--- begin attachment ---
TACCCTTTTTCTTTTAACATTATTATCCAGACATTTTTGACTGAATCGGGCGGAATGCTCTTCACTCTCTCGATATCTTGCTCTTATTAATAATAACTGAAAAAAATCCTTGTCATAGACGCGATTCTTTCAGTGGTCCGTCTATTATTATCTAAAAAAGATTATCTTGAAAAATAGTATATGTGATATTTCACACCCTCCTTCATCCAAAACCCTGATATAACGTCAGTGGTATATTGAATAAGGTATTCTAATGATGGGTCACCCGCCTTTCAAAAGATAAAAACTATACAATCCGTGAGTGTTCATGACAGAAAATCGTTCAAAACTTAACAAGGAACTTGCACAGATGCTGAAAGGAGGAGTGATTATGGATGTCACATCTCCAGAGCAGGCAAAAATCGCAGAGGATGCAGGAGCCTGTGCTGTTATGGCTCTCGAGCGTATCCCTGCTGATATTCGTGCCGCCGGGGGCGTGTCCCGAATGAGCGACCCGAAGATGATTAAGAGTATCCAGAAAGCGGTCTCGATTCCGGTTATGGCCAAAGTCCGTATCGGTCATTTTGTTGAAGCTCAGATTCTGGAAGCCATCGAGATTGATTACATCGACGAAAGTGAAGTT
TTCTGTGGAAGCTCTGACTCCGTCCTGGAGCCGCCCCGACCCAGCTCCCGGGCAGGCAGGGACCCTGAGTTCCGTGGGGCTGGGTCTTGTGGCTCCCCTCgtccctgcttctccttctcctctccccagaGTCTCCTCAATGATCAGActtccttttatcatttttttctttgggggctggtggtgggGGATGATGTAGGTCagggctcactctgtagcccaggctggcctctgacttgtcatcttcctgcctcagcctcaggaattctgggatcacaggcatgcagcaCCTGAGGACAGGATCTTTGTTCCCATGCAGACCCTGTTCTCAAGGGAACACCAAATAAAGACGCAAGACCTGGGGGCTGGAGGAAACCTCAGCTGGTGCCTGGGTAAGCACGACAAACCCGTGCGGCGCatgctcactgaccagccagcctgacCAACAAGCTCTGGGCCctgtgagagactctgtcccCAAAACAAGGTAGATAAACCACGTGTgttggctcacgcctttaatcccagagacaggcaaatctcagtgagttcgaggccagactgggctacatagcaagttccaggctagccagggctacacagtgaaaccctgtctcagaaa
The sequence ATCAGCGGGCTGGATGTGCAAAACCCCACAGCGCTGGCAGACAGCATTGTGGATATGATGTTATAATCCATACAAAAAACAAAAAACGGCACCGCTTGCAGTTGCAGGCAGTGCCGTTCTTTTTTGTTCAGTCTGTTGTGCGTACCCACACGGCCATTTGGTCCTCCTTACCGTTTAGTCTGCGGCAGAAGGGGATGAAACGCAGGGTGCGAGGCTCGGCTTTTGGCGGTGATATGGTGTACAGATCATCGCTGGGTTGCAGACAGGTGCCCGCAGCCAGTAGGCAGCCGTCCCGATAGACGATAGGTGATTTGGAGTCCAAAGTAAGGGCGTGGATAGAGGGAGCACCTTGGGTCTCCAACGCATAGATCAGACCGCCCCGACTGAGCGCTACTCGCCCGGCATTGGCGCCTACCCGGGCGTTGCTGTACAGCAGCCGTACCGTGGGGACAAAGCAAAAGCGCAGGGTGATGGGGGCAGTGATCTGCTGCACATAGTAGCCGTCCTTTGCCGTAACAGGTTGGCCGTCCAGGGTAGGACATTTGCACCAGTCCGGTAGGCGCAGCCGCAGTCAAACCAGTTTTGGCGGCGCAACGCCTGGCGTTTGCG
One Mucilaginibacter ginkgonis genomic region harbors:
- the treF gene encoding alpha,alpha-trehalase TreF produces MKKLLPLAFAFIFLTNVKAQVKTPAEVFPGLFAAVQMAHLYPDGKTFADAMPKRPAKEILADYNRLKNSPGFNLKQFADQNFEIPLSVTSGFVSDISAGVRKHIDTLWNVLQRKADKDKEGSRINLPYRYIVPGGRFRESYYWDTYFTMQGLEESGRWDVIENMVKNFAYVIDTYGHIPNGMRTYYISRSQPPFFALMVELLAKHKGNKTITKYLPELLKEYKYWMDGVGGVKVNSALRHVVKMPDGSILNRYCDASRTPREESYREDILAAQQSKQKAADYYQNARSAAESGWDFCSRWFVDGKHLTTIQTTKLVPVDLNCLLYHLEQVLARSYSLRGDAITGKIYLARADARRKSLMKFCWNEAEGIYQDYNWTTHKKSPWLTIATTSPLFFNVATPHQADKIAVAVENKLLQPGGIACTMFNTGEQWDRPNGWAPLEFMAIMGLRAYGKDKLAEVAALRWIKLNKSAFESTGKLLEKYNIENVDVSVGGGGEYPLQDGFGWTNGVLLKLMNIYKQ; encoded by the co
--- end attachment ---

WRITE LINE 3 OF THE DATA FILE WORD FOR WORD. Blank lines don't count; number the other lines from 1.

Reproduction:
The sequence ATCAGCGGGCTGGATGTGCAAAACCCCACAGCGCTGGCAGACAGCATTGTGGATATGATGTTATAATCCATACAAAAAACAAAAAACGGCACCGCTTGCAGTTGCAGGCAGTGCCGTTCTTTTTTGTTCAGTCTGTTGTGCGTACCCACACGGCCATTTGGTCCTCCTTACCGTTTAGTCTGCGGCAGAAGGGGATGAAACGCAGGGTGCGAGGCTCGGCTTTTGGCGGTGATATGGTGTACAGATCATCGCTGGGTTGCAGACAGGTGCCCGCAGCCAGTAGGCAGCCGTCCCGATAGACGATAGGTGATTTGGAGTCCAAAGTAAGGGCGTGGATAGAGGGAGCACCTTGGGTCTCCAACGCATAGATCAGACCGCCCCGACTGAGCGCTACTCGCCCGGCATTGGCGCCTACCCGGGCGTTGCTGTACAGCAGCCGTACCGTGGGGACAAAGCAAAAGCGCAGGGTGATGGGGGCAGTGATCTGCTGCACATAGTAGCCGTCCTTTGCCGTAACAGGTTGGCCGTCCAGGGTAGGACATTTGCACCAGTCCGGTAGGCGCAGCCGCAGTCAAACCAGTTTTGGCGGCGCAACGCCTGGCGTTTGCG